premiere of The $64,000 Question as a summer replacement
in 1955 marked the beginning of the big money quiz shows. Following
a Supreme Court ruling in 1954 that exempted "Jackpot" quizzes from
charges of illegal gambling, Louis G. Cowan, the creator and packager
of the program, Revlon, its main sponsor, and CBS were able to bring
this new type of quiz show on the air. Based on the popular 1940s
radio quiz show Take It Or Leave It with its famous $64
Question, The $64,000 Question increased the prize money
to an unprecedented, spectacular level. It also added public appeal
with a security guard and a "trust officer" who monitored questions
and prizes, and its fairly elaborate set design, which included
an "isolation booth" for the contestants. Intellectual "legitimacy"
was further claimed through the employment of Prof. Bergen Evans
as "Question Supervisor." With its emphasis on high culture, academic
knowledge, and its grave, ceremonious atmosphere, The $64,000
Question represented an attempt to gain more respectability
for the relatively new and still despised television medium, while
at the same time appealing to a large audience.
contestant began his or her quest for fortune and fame by answering
a question in their area of expertise for $64. Each subsequent correct
answer doubled their prize money up to the $4,000 level. After this
stage contestants could only advance one level per week and were
asked increasingly elaborate and difficult questions. They were
allowed to quit the quiz at any level--and keep their winnings--but
missing a question always eliminated the contestant. Nevertheless,
contestants were guaranteed the $4,000 from the first round, and
if missed a question after having reached the $8,000 level, received
an additional consolation prize--a new Cadillac. At this level,
candidates were also moved from the studio floor to the "Revlon
Isolation Booth," a shift designed to intensify the dramatic effects
at the higher levels of the quiz.
Besides its use of such spectacular features, the appeal of The
$64,000 Question was also strongly grounded in the audience's
identification with returning contestants. Thus, many of the early
competitors were transformed from "common people" into instant superstars.
Policeman Redmond O'Hanlon, a Shakespeare expert, and shoemaker
Gino Prato, an opera fan, are among the noted examples. The popularity
of these and other contestants proved the viability of "the serialized
contest," a concept that The $64,000 Question and many imitators
(e.g., Twenty-One; The Big Surprise) followed.
Due to the immense success of The $64,000 Question (at one
point in the 1955 season it had an 84.8% audience share), CBS and
Cowan created a spin-off, The $64,000 Challenge. This program allowed
those contestants from The $64,000 Question who had won at
least $8,000 to continue their quiz show career. The format was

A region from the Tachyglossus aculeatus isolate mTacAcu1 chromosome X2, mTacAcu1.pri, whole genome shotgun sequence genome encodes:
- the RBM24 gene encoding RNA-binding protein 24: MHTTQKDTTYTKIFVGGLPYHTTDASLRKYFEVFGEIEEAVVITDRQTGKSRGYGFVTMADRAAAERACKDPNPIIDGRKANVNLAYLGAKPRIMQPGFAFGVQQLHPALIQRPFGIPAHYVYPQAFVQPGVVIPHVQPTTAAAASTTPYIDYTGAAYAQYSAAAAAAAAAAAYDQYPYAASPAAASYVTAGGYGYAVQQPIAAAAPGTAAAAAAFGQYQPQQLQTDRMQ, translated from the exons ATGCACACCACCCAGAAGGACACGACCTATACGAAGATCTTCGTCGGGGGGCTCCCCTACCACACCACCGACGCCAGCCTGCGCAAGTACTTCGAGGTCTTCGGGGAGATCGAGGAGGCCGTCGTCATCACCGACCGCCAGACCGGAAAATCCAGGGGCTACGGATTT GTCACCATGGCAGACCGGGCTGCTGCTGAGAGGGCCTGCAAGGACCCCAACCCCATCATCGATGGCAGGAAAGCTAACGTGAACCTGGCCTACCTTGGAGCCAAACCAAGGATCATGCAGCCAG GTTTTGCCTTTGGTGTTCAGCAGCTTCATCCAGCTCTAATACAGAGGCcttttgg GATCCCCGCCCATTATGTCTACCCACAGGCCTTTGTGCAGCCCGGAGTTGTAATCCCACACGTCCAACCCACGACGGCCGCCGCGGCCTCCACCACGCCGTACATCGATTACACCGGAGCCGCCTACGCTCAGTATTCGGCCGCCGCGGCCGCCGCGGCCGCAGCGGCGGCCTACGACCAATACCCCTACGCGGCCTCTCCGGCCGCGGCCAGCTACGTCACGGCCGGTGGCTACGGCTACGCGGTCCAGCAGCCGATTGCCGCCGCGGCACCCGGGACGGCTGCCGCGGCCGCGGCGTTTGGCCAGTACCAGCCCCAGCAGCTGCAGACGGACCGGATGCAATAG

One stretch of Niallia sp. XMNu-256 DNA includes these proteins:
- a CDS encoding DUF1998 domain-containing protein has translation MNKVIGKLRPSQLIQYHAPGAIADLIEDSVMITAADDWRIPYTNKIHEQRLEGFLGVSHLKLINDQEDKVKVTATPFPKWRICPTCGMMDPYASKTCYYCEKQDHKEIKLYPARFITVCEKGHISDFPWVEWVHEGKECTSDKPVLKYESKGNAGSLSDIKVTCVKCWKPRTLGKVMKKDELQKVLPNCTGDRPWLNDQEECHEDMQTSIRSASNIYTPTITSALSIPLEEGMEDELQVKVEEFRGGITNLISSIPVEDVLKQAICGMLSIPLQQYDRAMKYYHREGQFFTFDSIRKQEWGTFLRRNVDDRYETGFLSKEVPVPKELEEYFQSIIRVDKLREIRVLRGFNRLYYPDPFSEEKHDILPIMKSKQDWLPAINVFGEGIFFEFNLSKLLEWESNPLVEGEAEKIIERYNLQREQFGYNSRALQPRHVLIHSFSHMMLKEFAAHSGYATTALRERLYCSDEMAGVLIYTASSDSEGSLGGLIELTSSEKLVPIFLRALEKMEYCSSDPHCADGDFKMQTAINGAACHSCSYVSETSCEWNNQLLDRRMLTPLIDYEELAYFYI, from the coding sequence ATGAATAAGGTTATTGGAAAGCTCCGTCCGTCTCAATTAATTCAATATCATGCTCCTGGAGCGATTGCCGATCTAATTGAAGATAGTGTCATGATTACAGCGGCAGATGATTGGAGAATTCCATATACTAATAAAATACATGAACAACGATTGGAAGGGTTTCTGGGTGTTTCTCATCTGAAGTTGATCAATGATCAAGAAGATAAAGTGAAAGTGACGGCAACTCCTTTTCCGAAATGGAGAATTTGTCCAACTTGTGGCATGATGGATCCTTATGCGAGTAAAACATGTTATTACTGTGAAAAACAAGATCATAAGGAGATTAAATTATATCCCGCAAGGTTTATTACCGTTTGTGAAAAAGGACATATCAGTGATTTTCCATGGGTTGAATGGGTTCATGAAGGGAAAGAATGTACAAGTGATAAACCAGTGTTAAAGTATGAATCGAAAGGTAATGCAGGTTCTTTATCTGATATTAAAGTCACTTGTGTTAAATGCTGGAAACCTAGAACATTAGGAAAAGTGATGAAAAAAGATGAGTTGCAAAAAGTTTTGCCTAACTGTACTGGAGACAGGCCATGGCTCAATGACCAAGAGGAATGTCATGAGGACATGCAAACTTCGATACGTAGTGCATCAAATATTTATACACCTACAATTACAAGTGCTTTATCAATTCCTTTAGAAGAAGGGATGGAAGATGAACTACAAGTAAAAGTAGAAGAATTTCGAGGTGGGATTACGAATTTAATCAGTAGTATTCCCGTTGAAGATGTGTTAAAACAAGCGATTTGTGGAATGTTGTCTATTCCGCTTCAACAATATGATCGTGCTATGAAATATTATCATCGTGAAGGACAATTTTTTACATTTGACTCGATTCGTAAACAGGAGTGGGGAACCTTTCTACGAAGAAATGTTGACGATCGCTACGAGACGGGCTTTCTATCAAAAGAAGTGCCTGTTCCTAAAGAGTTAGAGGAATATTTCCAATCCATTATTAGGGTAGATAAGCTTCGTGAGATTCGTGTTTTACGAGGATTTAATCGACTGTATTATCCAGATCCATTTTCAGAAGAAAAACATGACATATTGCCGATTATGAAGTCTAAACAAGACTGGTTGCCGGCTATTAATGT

changed into a more overt contest; two candidates competed against
each other in a common area of expertise. As a minimum prize, contestants
were guaranteed the amount at which they beat their opponents. Additionally,
the $64,000 limit on winnings was removed, making the contests even
longer and more spectacular.
combination of these two shows allowed the most successful candidates
to become virtual television regulars, as in the case of Teddy Nadler,
who had accumulated $252,000 by the time The $64,000 Challenge
was canceled. These programs held top rating spots until Twenty-One
found a format and a contestant, Charles Van Doren, which were even
more appealing to the audience.
need for regular contestants to appear over long periods of time,
one of the central factors in the popularity of the big prize game
shows, also proved to be an central factor in their downfall with
the quiz show scandal of 1958. The sponsors of the programs implicitly
expected and sometimes explicitly demanded that popular contestants
be supplied with answers in advance, enabling them to defeat unpopular
competitors and remain on the show for extended periods. Although
no allegations against Entertainment Productions, Inc. and CBS were
ever substantiated, Barnouw points out in The Image Empire that
their production personnel claimed that Revlon had frequently tried
to influence the outcome of the quizzes. Ultimately, both shows
were canceled due to public indignation and waning ratings in the
wake of the scandals.
of the most significant results of the quiz show scandal and the
involvement of sponsors in it was the shift in the power to program
television. The scandal was used as an argument by the networks
to completely eliminate sponsor-controlled programming in prime-time
broadcasting and to take control of program production themselves.
Dr. Bergen Evans
June 1955-June 1958 Tuesday
September 1958-November 1958 Sunday
Sonny Fox (1956)
Ralph Story (1956-1958
PRODUCERS Steve Carlin, Joe Cates
April 1956-September 1958 Sunday
Barnouw, E. A History of Broadcasting in the United States: Volume
III--The Image Empire. New York: Oxford University Press, 1970.
W. Fifties Television: The Industry and its Critics. Urbana:
University of Illinois Press, 1990.
D., S. Ryan, and F. Wostbrock. The Encyclopedia of Television
Game Shows. New York: Zoetrope, 1987.
and Game Shows; Quiz